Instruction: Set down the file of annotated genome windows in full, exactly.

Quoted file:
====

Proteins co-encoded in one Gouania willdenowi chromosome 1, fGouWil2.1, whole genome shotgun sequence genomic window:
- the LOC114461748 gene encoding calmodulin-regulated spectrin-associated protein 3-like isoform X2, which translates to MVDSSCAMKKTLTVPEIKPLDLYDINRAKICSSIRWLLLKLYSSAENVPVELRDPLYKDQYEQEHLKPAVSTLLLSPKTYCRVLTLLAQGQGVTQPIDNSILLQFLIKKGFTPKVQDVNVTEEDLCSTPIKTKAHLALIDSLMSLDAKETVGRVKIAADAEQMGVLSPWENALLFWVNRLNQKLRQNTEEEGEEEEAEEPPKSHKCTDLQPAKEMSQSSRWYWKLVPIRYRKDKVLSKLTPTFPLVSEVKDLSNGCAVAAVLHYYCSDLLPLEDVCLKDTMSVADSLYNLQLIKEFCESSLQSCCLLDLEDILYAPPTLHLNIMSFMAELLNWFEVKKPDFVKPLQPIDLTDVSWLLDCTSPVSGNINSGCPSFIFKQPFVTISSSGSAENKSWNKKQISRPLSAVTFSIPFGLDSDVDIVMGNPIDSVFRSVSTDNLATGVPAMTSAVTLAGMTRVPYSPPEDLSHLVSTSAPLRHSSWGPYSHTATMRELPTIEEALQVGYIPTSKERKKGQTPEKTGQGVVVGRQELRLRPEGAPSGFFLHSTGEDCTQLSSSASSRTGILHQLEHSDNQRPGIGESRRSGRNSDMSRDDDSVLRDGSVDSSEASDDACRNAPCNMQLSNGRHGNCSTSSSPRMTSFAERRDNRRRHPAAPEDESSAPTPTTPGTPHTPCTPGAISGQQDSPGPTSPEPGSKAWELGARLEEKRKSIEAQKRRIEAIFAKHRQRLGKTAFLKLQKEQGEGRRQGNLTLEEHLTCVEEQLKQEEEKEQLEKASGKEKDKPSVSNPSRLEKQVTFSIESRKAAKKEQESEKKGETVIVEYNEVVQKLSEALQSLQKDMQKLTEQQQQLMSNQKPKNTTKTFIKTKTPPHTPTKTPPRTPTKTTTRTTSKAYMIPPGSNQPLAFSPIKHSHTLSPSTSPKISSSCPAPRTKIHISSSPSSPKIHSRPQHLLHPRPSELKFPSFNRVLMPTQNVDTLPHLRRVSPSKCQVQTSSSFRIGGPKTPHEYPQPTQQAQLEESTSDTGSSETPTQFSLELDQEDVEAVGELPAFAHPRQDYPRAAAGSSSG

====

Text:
Proteins co-encoded in one Gouania willdenowi chromosome 1, fGouWil2.1, whole genome shotgun sequence genomic window:
- the LOC114461748 gene encoding calmodulin-regulated spectrin-associated protein 3-like isoform X2, which translates to MVDSSCAMKKTLTVPEIKPLDLYDINRAKICSSIRWLLLKLYSSAENVPVELRDPLYKDQYEQEHLKPAVSTLLLSPKTYCRVLTLLAQGQGVTQPIDNSILLQFLIKKGFTPKVQDVNVTEEDLCSTPIKTKAHLALIDSLMSLDAKETVGRVKIAADAEQMGVLSPWENALLFWVNRLNQKLRQNTEEEGEEEEAEEPPKSHKCTDLQPAKEMSQSSRWYWKLVPIRYRKDKVLSKLTPTFPLVSEVKDLSNGCAVAAVLHYYCSDLLPLEDVCLKDTMSVADSLYNLQLIKEFCESSLQSCCLLDLEDILYAPPTLHLNIMSFMAELLNWFEVKKPDFVKPLQPIDLTDVSWLLDCTSPVSGNINSGCPSFIFKQPFVTISSSGSAENKSWNKKQISRPLSAVTFSIPFGLDSDVDIVMGNPIDSVFRSVSTDNLATGVPAMTSAVTLAGMTRVPYSPPEDLSHLVSTSAPLRHSSWGPYSHTATMRELPTIEEALQVGYIPTSKERKKGQTPEKTGQGVVVGRQELRLRPEGAPSGFFLHSTGEDCTQLSSSASSRTGILHQLEHSDNQRPGIGESRRSGRNSDMSRDDDSVLRDGSVDSSEASDDACRNAPCNMQLSNGRHGNCSTSSSPRMTSFAERRDNRRRHPAAPEDESSAPTPTTPGTPHTPCTPGAISGQQDSPGPTSPEPGSKAWELGARLEEKRKSIEAQKRRIEAIFAKHRQRLGKTAFLKLQKEQGEGRRQGNLTLEEHLTCVEEQLKQEEEKEQLEKASGKEKDKPSVSNPSRLEKQVTFSIESRKAAKKEQESEKKGETVIVEYNEVVQKLSEALQSLQKDMQKLTEQQQQLMSNQKPKNTTKTFIKTKTPPHTPTKTPPRTPTKTTTRTTSKAYMIPPGSNQPLAFSPIKHSHTLSPSTSPKISSSCPAPRTKIHISSSPSSPKIHSRPQHLLHPRPSELKFPSFNRVLMPTQNVDTLPHLRRVSPSKCQVQTSSSFRIGGPKTPHEYPQPTQQAQLEESTSDTGSSETPTQFSLELDQEDVEAVGELPAFAHPRQDYPRAAAGSSSG